- All marketing has two messages — the stated message and the metamessage. The stated message is what you say. The metamessage, often stronger than the stated message, is what your marketing looks like, feels like, where it appears, what size it is, and how professional it appears.
- If you’re interested in increasing your share of market, the way to do it is to first increase your share of mind. If you go only for the share of market, don’t expect much customer loyalty — or even many customers.
- There are two schools of marketing hard at work in America these days — Freudian marketing, which is based on Sigmund Freud’s work and aims for a change of attitude — and Skinnerian marketing, based on B.F. Skinner’s proof of the power of behavior modification. Which does a guerrilla choose? Both. Guerrillas constantly implant attitudes while peppering their prospects with special offers that require instant action.
- During a recession, the tactics that generate sales are: leaning on current customers, enlarging the size of each transaction, offering a guarantee, and showing that high prices are an assurance against making a purchase mistake — something nobody wants to do during a recession.
- Realize that people hate taking the hard step of buying something, so guerrillas use soft steps to make the hard step a little easier. Soft steps include things like free consultations, free seminars, brochures, videos, demonstrations, and free samples.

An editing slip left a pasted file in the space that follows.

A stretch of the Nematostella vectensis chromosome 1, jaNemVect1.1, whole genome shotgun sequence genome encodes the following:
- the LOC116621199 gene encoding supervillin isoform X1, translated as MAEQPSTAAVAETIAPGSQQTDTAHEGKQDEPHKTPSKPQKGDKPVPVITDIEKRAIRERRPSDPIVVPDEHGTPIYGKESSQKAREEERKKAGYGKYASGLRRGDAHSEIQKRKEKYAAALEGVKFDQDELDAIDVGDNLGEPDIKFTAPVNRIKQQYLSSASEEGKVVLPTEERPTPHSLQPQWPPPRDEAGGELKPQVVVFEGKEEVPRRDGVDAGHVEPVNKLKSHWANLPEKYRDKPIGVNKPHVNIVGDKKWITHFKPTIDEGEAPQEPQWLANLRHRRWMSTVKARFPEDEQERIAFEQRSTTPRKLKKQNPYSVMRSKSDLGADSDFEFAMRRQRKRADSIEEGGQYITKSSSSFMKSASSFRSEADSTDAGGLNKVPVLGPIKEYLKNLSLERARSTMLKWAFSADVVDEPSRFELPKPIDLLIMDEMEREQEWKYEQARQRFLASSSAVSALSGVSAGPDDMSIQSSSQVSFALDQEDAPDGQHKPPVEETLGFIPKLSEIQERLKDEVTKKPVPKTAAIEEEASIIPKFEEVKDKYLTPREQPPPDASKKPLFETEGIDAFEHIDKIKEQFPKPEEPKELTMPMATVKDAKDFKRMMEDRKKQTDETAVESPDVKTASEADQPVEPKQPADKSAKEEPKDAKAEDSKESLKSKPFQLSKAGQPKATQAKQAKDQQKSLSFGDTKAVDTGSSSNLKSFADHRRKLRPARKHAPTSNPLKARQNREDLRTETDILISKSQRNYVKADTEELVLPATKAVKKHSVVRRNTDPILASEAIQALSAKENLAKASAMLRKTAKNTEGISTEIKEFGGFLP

- Full color marketing materials increase retention by 57% and increase inclination to buy by 41%. And the cost of full-color drops dramatically if you tell the printer you have the patience to wait for a gang run.
- Use as much non-verbal communication as you can. There are only about 250,000 commonly-used words in the English language, but there are 600,000 non-verbal gestures. They are more potent than the spoken words.
- You can gain guerrilla marketing power if you blend customer insight with product insight. The more your insight, the better your marketing.
- The way guerrillas view their marketing is as an opportunity to help their customers succeed. If you do the same, your profits will show it.
- A key to successful marketing is making each of your customers feel a special way. The way they should feel is unique. Not easy, but necessary.
- It is essential that you constantly feel a sense of dissatisfaction with your marketing and try to improve it without changing your identity. This personality trait will fare you well in the marketing wars.